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A building, or part of a building, may be a public infrastructure asset of a company if at any time the company, or another company within the worldwide group at that time, carries on a UK property business consisting of or including the building or the part of a building and;
a) the building or the part of a building is, or is to be, let on a short-term basis to persons, who at that time, are not related parties of the company or companies;
b) the building or the part of a building has an expected economic life of at least ten years; and
c) the building or the part of a building meets the group balance sheet test.
A building, or part of a building, is let to a person if that person is entitled to the use of the building or part under a lease or other arrangement. This let (or other arrangement) is considered to be short term if it has an effective duration of less than fifty years and is not considered a finance arrangement.
For the purposes of this test, references to let and leases can be read as including sub-let and sub-leases.
What does this all mean?
For interest on loans to third parties, assuming that the other conditions are met, this provides a useful escape from the restrictions. However, it does mean that the traditional use of shareholder debt to provide a tax shelter is effectively dead.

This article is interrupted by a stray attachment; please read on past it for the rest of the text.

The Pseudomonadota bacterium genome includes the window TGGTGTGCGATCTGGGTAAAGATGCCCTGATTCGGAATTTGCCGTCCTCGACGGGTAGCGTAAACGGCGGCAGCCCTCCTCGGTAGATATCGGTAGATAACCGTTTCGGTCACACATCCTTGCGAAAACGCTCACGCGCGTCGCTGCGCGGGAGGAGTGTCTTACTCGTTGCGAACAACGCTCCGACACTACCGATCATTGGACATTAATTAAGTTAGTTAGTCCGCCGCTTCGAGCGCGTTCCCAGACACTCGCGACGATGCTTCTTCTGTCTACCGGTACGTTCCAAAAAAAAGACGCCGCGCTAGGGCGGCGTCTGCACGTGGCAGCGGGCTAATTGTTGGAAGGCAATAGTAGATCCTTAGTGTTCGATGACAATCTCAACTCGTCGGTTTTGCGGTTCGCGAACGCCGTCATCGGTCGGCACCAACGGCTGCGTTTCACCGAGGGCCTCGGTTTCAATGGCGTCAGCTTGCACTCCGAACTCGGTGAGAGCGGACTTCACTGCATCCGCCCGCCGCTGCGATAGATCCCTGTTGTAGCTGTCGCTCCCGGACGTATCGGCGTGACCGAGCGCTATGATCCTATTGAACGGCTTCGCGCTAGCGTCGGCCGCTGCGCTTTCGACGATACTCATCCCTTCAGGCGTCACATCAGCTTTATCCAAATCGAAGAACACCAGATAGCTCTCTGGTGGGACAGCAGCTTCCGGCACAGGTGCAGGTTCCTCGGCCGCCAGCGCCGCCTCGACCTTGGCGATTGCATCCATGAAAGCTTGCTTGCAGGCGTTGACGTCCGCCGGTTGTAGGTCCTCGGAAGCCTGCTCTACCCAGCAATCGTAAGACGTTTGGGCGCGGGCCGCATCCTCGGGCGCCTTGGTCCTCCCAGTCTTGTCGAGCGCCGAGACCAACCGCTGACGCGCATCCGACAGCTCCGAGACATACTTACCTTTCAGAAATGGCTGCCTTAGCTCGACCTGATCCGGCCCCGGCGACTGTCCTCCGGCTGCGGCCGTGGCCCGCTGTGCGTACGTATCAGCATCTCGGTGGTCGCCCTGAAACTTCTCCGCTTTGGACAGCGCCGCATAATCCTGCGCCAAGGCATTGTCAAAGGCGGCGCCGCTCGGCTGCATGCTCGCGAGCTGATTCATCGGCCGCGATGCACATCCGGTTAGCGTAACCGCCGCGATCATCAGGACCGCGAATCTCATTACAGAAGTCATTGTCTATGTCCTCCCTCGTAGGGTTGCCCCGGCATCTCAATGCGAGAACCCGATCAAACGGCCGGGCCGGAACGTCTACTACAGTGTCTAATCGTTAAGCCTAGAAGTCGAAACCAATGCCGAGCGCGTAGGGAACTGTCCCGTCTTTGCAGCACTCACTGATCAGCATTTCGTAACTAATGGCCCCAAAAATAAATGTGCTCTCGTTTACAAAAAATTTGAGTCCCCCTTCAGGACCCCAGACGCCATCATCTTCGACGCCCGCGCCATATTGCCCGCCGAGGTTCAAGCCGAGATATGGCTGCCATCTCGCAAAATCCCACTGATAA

Potential changes to the tax treatment of non-resident companies
As we covered in our newsletter at the time, the government announced at Autumn Statement 2016 that it would explore the case for moving non-resident companies from the income tax regime to the corporation tax regime. The consultation document on this has now been published and can be found here. The key driver for the change is the desire to bring non resident companies within the new interest deduction and loss offset rules. The former are likely to have the greater impact on real estate investors and have been covered extensively in this newsletter. However, bringing non-resident companies into the corporation tax rules
The closing date for responses to the consultation is 9th June 2017, with the response from the Government to be published in the Autumn.